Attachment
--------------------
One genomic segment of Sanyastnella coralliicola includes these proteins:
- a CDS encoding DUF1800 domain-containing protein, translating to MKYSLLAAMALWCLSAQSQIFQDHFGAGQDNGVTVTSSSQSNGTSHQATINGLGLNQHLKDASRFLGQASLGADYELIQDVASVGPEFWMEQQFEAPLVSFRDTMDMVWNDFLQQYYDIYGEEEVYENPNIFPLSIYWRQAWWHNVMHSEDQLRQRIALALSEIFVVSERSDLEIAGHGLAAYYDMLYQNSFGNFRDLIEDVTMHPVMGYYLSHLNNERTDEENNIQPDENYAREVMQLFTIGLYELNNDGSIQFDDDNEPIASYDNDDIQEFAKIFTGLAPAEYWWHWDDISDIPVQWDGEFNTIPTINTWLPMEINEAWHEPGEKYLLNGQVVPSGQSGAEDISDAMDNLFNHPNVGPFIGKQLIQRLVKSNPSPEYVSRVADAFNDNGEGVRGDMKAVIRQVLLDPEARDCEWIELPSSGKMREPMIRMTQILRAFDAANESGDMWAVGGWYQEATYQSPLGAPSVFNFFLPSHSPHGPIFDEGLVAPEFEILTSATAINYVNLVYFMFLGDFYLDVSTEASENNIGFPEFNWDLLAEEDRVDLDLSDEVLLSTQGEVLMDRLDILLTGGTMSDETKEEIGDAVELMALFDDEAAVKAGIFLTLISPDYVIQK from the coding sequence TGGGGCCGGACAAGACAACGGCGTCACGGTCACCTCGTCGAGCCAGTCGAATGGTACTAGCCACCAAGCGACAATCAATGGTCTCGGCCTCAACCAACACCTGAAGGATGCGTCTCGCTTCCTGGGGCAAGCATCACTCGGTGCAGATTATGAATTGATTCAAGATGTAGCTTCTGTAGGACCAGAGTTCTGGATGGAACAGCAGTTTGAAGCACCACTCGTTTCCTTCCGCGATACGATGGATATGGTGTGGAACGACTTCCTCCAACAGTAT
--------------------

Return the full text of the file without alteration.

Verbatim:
One genomic segment of Sanyastnella coralliicola includes these proteins:
- a CDS encoding DUF1800 domain-containing protein, translating to MKYSLLAAMALWCLSAQSQIFQDHFGAGQDNGVTVTSSSQSNGTSHQATINGLGLNQHLKDASRFLGQASLGADYELIQDVASVGPEFWMEQQFEAPLVSFRDTMDMVWNDFLQQYYDIYGEEEVYENPNIFPLSIYWRQAWWHNVMHSEDQLRQRIALALSEIFVVSERSDLEIAGHGLAAYYDMLYQNSFGNFRDLIEDVTMHPVMGYYLSHLNNERTDEENNIQPDENYAREVMQLFTIGLYELNNDGSIQFDDDNEPIASYDNDDIQEFAKIFTGLAPAEYWWHWDDISDIPVQWDGEFNTIPTINTWLPMEINEAWHEPGEKYLLNGQVVPSGQSGAEDISDAMDNLFNHPNVGPFIGKQLIQRLVKSNPSPEYVSRVADAFNDNGEGVRGDMKAVIRQVLLDPEARDCEWIELPSSGKMREPMIRMTQILRAFDAANESGDMWAVGGWYQEATYQSPLGAPSVFNFFLPSHSPHGPIFDEGLVAPEFEILTSATAINYVNLVYFMFLGDFYLDVSTEASENNIGFPEFNWDLLAEEDRVDLDLSDEVLLSTQGEVLMDRLDILLTGGTMSDETKEEIGDAVELMALFDDEAAVKAGIFLTLISPDYVIQK from the coding sequence TGGGGCCGGACAAGACAACGGCGTCACGGTCACCTCGTCGAGCCAGTCGAATGGTACTAGCCACCAAGCGACAATCAATGGTCTCGGCCTCAACCAACACCTGAAGGATGCGTCTCGCTTCCTGGGGCAAGCATCACTCGGTGCAGATTATGAATTGATTCAAGATGTAGCTTCTGTAGGACCAGAGTTCTGGATGGAACAGCAGTTTGAAGCACCACTCGTTTCCTTCCGCGATACGATGGATATGGTGTGGAACGACTTCCTCCAACAGTAT